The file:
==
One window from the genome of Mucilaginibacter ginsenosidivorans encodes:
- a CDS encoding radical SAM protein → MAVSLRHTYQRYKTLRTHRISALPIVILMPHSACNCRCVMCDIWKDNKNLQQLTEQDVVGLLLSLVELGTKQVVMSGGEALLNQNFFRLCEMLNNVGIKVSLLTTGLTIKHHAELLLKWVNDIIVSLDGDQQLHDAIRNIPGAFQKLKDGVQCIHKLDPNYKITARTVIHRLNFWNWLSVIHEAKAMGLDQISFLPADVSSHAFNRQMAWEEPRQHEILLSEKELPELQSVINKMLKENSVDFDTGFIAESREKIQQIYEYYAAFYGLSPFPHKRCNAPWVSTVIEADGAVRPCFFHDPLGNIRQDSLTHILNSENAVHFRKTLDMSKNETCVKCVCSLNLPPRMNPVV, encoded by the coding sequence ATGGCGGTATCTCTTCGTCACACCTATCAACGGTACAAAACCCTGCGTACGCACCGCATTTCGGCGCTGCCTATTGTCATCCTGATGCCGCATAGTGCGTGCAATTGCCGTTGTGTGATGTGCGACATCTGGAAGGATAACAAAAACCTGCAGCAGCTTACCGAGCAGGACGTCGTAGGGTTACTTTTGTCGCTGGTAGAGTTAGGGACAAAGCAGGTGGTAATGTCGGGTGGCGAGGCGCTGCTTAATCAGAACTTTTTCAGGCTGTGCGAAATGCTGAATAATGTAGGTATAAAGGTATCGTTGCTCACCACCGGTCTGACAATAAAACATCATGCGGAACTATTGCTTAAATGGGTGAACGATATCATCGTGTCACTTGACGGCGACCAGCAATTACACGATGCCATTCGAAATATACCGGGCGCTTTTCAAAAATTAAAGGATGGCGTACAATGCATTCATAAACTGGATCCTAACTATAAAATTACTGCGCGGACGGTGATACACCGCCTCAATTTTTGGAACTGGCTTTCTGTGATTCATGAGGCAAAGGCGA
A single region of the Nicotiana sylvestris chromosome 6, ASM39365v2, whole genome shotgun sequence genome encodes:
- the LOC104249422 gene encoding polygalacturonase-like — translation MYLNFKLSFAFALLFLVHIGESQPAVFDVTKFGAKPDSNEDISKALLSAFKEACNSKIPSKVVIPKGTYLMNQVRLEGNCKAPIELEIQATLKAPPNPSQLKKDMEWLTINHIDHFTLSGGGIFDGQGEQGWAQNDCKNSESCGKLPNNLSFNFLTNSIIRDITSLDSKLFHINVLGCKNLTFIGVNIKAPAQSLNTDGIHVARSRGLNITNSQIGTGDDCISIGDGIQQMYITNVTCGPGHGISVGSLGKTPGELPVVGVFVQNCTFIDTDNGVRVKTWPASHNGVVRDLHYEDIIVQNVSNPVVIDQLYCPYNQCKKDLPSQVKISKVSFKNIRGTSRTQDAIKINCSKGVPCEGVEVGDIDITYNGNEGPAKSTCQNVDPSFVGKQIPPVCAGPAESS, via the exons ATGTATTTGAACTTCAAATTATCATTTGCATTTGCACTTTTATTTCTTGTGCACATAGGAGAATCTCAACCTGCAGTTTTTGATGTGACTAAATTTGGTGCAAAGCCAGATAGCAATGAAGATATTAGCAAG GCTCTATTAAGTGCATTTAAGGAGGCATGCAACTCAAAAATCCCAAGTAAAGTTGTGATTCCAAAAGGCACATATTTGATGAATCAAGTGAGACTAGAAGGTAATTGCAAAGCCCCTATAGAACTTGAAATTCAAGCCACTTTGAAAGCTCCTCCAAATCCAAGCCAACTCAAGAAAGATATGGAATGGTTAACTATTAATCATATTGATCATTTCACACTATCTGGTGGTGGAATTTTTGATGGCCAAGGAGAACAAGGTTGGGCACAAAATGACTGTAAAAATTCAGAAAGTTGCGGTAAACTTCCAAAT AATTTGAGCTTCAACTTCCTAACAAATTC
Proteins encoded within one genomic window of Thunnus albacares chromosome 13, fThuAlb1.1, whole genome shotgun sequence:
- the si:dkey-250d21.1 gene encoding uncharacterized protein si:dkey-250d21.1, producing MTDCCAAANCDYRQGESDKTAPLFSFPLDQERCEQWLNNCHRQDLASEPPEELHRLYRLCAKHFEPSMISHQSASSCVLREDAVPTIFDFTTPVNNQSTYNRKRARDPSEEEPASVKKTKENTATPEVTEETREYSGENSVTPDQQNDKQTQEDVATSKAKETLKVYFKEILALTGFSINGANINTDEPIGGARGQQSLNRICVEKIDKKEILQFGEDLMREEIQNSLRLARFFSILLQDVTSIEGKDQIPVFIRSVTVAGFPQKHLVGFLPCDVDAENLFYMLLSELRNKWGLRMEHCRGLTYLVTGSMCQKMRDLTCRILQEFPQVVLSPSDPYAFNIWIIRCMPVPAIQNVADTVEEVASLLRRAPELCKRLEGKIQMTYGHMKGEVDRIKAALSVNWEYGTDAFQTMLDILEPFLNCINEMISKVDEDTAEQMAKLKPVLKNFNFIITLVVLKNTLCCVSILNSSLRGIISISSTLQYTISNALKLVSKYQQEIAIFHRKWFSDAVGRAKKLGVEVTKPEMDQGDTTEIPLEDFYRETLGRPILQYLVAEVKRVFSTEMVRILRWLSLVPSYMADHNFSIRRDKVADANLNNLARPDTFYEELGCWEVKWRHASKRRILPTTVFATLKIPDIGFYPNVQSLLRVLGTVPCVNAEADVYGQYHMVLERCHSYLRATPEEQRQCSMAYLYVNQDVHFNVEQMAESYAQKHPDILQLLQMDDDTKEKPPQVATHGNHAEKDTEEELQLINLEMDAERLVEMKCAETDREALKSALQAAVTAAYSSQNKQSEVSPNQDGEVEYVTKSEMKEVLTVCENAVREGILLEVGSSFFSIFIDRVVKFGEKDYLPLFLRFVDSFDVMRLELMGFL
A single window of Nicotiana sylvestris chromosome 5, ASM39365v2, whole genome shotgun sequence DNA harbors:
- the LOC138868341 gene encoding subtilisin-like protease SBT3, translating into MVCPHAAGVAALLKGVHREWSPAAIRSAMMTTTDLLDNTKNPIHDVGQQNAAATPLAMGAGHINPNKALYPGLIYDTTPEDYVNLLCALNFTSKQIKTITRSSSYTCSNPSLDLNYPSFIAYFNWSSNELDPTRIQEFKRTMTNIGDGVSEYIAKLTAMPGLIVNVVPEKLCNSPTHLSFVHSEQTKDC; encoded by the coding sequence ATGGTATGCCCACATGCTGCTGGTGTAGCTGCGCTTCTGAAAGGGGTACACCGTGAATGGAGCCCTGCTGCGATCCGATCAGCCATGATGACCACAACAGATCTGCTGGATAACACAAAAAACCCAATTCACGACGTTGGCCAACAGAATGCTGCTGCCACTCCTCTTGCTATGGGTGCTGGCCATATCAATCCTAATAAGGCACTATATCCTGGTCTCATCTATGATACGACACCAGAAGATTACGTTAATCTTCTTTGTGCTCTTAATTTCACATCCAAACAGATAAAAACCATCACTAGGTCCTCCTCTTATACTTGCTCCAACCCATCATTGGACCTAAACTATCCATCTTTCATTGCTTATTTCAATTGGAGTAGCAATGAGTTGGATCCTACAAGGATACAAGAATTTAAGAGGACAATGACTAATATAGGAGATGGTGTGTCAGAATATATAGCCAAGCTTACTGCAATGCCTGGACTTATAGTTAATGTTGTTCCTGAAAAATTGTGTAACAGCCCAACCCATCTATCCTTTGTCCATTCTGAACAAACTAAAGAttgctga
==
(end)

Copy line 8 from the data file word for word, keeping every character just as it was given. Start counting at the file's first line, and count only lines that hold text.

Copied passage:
- the LOC138868341 gene encoding subtilisin-like protease SBT3, translating into MVCPHAAGVAALLKGVHREWSPAAIRSAMMTTTDLLDNTKNPIHDVGQQNAAATPLAMGAGHINPNKALYPGLIYDTTPEDYVNLLCALNFTSKQIKTITRSSSYTCSNPSLDLNYPSFIAYFNWSSNELDPTRIQEFKRTMTNIGDGVSEYIAKLTAMPGLIVNVVPEKLCNSPTHLSFVHSEQTKDC; encoded by the coding sequence ATGGTATGCCCACATGCTGCTGGTGTAGCTGCGCTTCTGAAAGGGGTACACCGTGAATGGAGCCCTGCTGCGATCCGATCAGCCATGATGACCACAACAGATCTGCTGGATAACACAAAAAACCCAATTCACGACGTTGGCCAACAGAATGCTGCTGCCACTCCTCTTGCTATGGGTGCTGGCCATATCAATCCTAATAAGGCACTATATCCTGGTCTCATCTATGATACGACACCAGAAGATTACGTTAATCTTCTTTGTGCTCTTAATTTCACATCCAAACAGATAAAAACCATCACTAGGTCCTCCTCTTATACTTGCTCCAACCCATCATTGGACCTAAACTATCCATCTTTCATTGCTTATTTCAATTGGAGTAGCAATGAGTTGGATCCTACAAGGATACAAGAATTTAAGAGGACAATGACTAATATAGGAGATGGTGTGTCAGAATATATAGCCAAGCTTACTGCAATGCCTGGACTTATAGTTAATGTTGTTCCTGAAAAATTGTGTAACAGCCCAACCCATCTATCCTTTGTCCATTCTGAACAAACTAAAGAttgctga